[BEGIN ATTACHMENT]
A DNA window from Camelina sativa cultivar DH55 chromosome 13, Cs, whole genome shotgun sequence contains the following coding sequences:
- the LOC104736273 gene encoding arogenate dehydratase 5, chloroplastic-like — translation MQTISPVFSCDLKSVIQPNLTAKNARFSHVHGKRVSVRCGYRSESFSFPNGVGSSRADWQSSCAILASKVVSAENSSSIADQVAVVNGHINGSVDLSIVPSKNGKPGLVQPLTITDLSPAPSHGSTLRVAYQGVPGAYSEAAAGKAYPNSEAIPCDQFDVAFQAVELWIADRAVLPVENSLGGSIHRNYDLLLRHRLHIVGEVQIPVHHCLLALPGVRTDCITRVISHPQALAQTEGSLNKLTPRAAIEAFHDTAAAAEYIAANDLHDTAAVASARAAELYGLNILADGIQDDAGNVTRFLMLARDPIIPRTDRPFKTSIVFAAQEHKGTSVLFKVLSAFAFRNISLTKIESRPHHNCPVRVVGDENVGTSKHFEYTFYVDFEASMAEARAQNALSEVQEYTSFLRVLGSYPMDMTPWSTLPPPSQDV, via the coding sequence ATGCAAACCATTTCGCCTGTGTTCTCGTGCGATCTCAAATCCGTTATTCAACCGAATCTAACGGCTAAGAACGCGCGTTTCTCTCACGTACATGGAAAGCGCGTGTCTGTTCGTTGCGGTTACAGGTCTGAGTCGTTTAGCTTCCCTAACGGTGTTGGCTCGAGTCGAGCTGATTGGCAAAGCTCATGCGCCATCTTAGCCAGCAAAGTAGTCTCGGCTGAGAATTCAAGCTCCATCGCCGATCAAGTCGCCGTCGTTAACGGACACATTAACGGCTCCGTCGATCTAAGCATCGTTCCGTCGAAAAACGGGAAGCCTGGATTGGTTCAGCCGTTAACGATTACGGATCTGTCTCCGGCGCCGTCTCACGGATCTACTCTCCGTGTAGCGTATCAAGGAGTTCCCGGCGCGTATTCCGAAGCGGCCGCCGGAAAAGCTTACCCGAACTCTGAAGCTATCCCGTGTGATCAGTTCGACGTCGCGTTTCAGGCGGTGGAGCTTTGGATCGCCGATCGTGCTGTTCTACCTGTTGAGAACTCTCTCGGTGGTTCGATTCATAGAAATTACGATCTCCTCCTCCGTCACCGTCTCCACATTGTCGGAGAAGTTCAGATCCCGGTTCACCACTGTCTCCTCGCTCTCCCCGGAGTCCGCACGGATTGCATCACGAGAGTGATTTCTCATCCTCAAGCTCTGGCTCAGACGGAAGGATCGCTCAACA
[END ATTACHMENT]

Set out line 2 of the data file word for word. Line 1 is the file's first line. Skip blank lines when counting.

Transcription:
- the LOC104736273 gene encoding arogenate dehydratase 5, chloroplastic-like — translation MQTISPVFSCDLKSVIQPNLTAKNARFSHVHGKRVSVRCGYRSESFSFPNGVGSSRADWQSSCAILASKVVSAENSSSIADQVAVVNGHINGSVDLSIVPSKNGKPGLVQPLTITDLSPAPSHGSTLRVAYQGVPGAYSEAAAGKAYPNSEAIPCDQFDVAFQAVELWIADRAVLPVENSLGGSIHRNYDLLLRHRLHIVGEVQIPVHHCLLALPGVRTDCITRVISHPQALAQTEGSLNKLTPRAAIEAFHDTAAAAEYIAANDLHDTAAVASARAAELYGLNILADGIQDDAGNVTRFLMLARDPIIPRTDRPFKTSIVFAAQEHKGTSVLFKVLSAFAFRNISLTKIESRPHHNCPVRVVGDENVGTSKHFEYTFYVDFEASMAEARAQNALSEVQEYTSFLRVLGSYPMDMTPWSTLPPPSQDV, via the coding sequence ATGCAAACCATTTCGCCTGTGTTCTCGTGCGATCTCAAATCCGTTATTCAACCGAATCTAACGGCTAAGAACGCGCGTTTCTCTCACGTACATGGAAAGCGCGTGTCTGTTCGTTGCGGTTACAGGTCTGAGTCGTTTAGCTTCCCTAACGGTGTTGGCTCGAGTCGAGCTGATTGGCAAAGCTCATGCGCCATCTTAGCCAGCAAAGTAGTCTCGGCTGAGAATTCAAGCTCCATCGCCGATCAAGTCGCCGTCGTTAACGGACACATTAACGGCTCCGTCGATCTAAGCATCGTTCCGTCGAAAAACGGGAAGCCTGGATTGGTTCAGCCGTTAACGATTACGGATCTGTCTCCGGCGCCGTCTCACGGATCTACTCTCCGTGTAGCGTATCAAGGAGTTCCCGGCGCGTATTCCGAAGCGGCCGCCGGAAAAGCTTACCCGAACTCTGAAGCTATCCCGTGTGATCAGTTCGACGTCGCGTTTCAGGCGGTGGAGCTTTGGATCGCCGATCGTGCTGTTCTACCTGTTGAGAACTCTCTCGGTGGTTCGATTCATAGAAATTACGATCTCCTCCTCCGTCACCGTCTCCACATTGTCGGAGAAGTTCAGATCCCGGTTCACCACTGTCTCCTCGCTCTCCCCGGAGTCCGCACGGATTGCATCACGAGAGTGATTTCTCATCCTCAAGCTCTGGCTCAGACGGAAGGATCGCTCAACA